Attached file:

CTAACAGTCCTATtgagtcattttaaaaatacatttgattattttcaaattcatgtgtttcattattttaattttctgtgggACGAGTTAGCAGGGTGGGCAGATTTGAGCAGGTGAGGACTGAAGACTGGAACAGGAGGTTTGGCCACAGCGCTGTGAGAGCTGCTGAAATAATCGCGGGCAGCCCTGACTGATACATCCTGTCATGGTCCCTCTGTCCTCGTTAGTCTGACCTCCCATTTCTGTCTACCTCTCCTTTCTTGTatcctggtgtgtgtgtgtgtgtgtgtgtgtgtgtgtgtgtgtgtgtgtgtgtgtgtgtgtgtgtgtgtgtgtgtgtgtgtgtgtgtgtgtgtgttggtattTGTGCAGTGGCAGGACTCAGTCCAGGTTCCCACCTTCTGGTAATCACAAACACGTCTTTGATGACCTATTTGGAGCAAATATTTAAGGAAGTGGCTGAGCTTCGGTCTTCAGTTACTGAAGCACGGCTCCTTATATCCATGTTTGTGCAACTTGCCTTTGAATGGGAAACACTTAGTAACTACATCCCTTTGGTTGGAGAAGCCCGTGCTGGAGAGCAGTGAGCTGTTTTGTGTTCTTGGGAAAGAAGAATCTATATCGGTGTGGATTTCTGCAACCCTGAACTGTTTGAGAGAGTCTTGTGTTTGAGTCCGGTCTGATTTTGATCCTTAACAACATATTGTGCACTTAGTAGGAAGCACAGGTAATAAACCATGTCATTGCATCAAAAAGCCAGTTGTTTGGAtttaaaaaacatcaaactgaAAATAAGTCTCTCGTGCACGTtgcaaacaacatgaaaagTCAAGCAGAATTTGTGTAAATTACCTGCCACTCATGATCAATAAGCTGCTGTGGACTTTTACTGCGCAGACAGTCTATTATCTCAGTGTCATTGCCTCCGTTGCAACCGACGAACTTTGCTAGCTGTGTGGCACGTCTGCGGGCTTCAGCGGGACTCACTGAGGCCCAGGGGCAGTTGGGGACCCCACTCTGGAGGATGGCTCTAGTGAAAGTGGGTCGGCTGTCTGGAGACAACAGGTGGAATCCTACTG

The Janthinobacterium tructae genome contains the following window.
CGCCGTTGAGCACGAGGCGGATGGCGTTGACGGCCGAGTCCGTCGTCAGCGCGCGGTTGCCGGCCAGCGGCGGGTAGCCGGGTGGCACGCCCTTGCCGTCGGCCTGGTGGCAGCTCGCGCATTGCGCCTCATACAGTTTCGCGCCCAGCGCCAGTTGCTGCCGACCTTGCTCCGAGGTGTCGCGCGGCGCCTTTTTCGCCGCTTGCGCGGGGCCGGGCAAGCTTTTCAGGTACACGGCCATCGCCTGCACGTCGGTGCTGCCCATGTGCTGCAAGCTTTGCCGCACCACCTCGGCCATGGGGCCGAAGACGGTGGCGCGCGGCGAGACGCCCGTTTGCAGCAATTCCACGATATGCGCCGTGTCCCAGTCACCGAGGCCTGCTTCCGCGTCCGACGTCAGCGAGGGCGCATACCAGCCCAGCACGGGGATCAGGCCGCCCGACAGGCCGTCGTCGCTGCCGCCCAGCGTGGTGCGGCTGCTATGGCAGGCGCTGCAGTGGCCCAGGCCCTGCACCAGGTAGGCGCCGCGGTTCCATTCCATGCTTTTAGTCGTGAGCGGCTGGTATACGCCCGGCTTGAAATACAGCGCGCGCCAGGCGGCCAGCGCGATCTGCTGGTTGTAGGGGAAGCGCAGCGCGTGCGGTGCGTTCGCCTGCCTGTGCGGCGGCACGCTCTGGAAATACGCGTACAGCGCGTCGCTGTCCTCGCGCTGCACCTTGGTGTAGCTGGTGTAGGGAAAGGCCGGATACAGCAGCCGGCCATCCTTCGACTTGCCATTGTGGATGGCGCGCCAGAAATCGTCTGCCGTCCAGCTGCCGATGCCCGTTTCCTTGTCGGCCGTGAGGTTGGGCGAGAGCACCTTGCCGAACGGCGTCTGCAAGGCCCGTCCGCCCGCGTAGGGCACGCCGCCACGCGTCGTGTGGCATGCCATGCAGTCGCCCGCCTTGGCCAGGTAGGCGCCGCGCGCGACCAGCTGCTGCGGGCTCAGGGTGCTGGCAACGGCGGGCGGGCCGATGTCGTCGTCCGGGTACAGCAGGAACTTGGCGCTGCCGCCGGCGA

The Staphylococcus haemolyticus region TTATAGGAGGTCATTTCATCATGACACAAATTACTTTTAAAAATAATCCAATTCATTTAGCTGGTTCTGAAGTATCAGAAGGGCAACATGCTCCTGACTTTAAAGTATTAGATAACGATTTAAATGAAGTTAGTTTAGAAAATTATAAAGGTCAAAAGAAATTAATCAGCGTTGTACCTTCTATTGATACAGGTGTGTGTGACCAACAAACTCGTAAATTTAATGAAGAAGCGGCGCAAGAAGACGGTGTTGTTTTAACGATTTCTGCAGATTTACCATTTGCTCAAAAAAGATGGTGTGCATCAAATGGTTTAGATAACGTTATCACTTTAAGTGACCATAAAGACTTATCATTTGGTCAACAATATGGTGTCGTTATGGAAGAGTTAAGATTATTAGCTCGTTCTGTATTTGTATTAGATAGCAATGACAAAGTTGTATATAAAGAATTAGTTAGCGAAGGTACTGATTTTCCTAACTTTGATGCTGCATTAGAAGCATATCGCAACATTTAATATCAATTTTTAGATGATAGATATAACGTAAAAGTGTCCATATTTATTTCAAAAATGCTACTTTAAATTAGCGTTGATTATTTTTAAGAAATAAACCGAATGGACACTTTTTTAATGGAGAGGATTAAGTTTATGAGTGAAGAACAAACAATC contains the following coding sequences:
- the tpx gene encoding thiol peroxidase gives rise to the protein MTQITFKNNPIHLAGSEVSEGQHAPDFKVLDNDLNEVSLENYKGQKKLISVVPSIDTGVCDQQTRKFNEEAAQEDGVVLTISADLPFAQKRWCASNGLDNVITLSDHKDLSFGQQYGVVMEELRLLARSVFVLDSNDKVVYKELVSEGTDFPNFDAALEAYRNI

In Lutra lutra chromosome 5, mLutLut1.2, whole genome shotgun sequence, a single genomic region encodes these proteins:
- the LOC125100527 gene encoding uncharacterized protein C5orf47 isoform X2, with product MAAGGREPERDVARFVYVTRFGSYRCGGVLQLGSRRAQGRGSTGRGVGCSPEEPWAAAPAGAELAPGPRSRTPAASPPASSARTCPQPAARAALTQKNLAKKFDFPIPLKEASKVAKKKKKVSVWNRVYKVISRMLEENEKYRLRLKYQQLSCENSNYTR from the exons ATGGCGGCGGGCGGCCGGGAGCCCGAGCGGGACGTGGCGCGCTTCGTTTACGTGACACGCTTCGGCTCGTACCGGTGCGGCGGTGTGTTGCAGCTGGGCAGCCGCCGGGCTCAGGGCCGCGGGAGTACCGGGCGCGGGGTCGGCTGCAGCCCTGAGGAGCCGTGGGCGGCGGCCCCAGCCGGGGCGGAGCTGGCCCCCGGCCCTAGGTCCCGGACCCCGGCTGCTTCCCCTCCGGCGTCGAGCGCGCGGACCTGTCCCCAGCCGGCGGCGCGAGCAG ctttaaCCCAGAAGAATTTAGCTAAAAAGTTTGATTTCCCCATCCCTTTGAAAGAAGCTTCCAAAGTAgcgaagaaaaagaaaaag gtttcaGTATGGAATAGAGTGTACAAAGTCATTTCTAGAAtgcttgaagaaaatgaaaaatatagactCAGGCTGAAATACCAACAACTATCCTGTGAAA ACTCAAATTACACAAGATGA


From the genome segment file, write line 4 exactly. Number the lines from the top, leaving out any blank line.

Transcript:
The Staphylococcus haemolyticus region TTATAGGAGGTCATTTCATCATGACACAAATTACTTTTAAAAATAATCCAATTCATTTAGCTGGTTCTGAAGTATCAGAAGGGCAACATGCTCCTGACTTTAAAGTATTAGATAACGATTTAAATGAAGTTAGTTTAGAAAATTATAAAGGTCAAAAGAAATTAATCAGCGTTGTACCTTCTATTGATACAGGTGTGTGTGACCAACAAACTCGTAAATTTAATGAAGAAGCGGCGCAAGAAGACGGTGTTGTTTTAACGATTTCTGCAGATTTACCATTTGCTCAAAAAAGATGGTGTGCATCAAATGGTTTAGATAACGTTATCACTTTAAGTGACCATAAAGACTTATCATTTGGTCAACAATATGGTGTCGTTATGGAAGAGTTAAGATTATTAGCTCGTTCTGTATTTGTATTAGATAGCAATGACAAAGTTGTATATAAAGAATTAGTTAGCGAAGGTACTGATTTTCCTAACTTTGATGCTGCATTAGAAGCATATCGCAACATTTAATATCAATTTTTAGATGATAGATATAACGTAAAAGTGTCCATATTTATTTCAAAAATGCTACTTTAAATTAGCGTTGATTATTTTTAAGAAATAAACCGAATGGACACTTTTTTAATGGAGAGGATTAAGTTTATGAGTGAAGAACAAACAATC contains the following coding sequences: